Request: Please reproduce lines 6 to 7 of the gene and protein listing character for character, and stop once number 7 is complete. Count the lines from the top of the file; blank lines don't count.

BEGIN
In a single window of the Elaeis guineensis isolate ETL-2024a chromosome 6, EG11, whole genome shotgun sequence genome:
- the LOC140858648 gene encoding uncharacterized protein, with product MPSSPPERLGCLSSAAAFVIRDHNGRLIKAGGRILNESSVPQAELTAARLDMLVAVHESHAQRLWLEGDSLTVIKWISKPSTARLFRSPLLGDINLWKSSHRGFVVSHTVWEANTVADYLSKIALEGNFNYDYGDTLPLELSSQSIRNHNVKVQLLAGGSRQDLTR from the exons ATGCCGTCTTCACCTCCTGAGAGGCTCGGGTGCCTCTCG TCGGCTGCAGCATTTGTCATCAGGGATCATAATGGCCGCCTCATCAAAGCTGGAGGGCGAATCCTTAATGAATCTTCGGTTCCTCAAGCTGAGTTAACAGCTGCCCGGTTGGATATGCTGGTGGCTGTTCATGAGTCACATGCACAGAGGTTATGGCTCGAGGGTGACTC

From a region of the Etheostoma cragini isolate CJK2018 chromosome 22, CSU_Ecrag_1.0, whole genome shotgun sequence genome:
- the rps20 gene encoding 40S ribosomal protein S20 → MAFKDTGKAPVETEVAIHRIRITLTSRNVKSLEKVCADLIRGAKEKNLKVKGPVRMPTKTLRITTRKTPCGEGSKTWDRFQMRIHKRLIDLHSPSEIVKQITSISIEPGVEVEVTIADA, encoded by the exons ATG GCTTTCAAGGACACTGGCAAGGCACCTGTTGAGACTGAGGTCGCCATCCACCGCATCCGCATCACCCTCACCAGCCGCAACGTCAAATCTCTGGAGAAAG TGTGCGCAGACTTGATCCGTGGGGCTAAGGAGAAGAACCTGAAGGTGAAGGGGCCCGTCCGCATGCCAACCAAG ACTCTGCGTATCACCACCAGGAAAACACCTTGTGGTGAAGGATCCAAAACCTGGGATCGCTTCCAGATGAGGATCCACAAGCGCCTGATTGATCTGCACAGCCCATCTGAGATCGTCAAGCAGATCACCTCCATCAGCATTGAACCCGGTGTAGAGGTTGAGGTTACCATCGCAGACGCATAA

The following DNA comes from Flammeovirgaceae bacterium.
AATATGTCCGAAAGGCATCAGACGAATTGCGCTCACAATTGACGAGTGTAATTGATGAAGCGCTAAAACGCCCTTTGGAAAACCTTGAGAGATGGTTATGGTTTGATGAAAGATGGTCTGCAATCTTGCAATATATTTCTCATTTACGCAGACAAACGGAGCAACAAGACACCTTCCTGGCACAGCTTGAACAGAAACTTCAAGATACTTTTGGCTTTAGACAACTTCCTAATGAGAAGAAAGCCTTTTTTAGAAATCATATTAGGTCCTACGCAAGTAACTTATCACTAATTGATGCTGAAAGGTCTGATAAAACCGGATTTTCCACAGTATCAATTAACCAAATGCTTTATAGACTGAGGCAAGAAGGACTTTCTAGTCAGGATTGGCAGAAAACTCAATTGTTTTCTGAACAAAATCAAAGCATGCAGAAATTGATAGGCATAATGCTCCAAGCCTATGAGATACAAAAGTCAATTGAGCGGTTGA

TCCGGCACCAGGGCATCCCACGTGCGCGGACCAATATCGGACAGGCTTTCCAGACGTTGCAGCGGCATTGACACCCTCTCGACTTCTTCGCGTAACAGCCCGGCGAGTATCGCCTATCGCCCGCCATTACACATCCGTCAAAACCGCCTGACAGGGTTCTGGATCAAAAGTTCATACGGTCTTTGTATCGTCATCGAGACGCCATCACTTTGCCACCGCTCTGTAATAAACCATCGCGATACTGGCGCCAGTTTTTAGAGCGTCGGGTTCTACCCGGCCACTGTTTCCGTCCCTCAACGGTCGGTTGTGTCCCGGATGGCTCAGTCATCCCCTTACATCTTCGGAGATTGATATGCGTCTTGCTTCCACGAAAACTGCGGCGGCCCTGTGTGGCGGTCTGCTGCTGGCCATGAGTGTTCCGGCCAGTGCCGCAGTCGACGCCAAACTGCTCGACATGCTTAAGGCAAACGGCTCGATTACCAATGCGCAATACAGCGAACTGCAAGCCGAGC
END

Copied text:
AATATGTCCGAAAGGCATCAGACGAATTGCGCTCACAATTGACGAGTGTAATTGATGAAGCGCTAAAACGCCCTTTGGAAAACCTTGAGAGATGGTTATGGTTTGATGAAAGATGGTCTGCAATCTTGCAATATATTTCTCATTTACGCAGACAAACGGAGCAACAAGACACCTTCCTGGCACAGCTTGAACAGAAACTTCAAGATACTTTTGGCTTTAGACAACTTCCTAATGAGAAGAAAGCCTTTTTTAGAAATCATATTAGGTCCTACGCAAGTAACTTATCACTAATTGATGCTGAAAGGTCTGATAAAACCGGATTTTCCACAGTATCAATTAACCAAATGCTTTATAGACTGAGGCAAGAAGGACTTTCTAGTCAGGATTGGCAGAAAACTCAATTGTTTTCTGAACAAAATCAAAGCATGCAGAAATTGATAGGCATAATGCTCCAAGCCTATGAGATACAAAAGTCAATTGAGCGGTTGA

TCCGGCACCAGGGCATCCCACGTGCGCGGACCAATATCGGACAGGCTTTCCAGACGTTGCAGCGGCATTGACACCCTCTCGACTTCTTCGCGTAACAGCCCGGCGAGTATCGCCTATCGCCCGCCATTACACATCCGTCAAAACCGCCTGACAGGGTTCTGGATCAAAAGTTCATACGGTCTTTGTATCGTCATCGAGACGCCATCACTTTGCCACCGCTCTGTAATAAACCATCGCGATACTGGCGCCAGTTTTTAGAGCGTCGGGTTCTACCCGGCCACTGTTTCCGTCCCTCAACGGTCGGTTGTGTCCCGGATGGCTCAGTCATCCCCTTACATCTTCGGAGATTGATATGCGTCTTGCTTCCACGAAAACTGCGGCGGCCCTGTGTGGCGGTCTGCTGCTGGCCATGAGTGTTCCGGCCAGTGCCGCAGTCGACGCCAAACTGCTCGACATGCTTAAGGCAAACGGCTCGATTACCAATGCGCAATACAGCGAACTGCAAGCCGAGC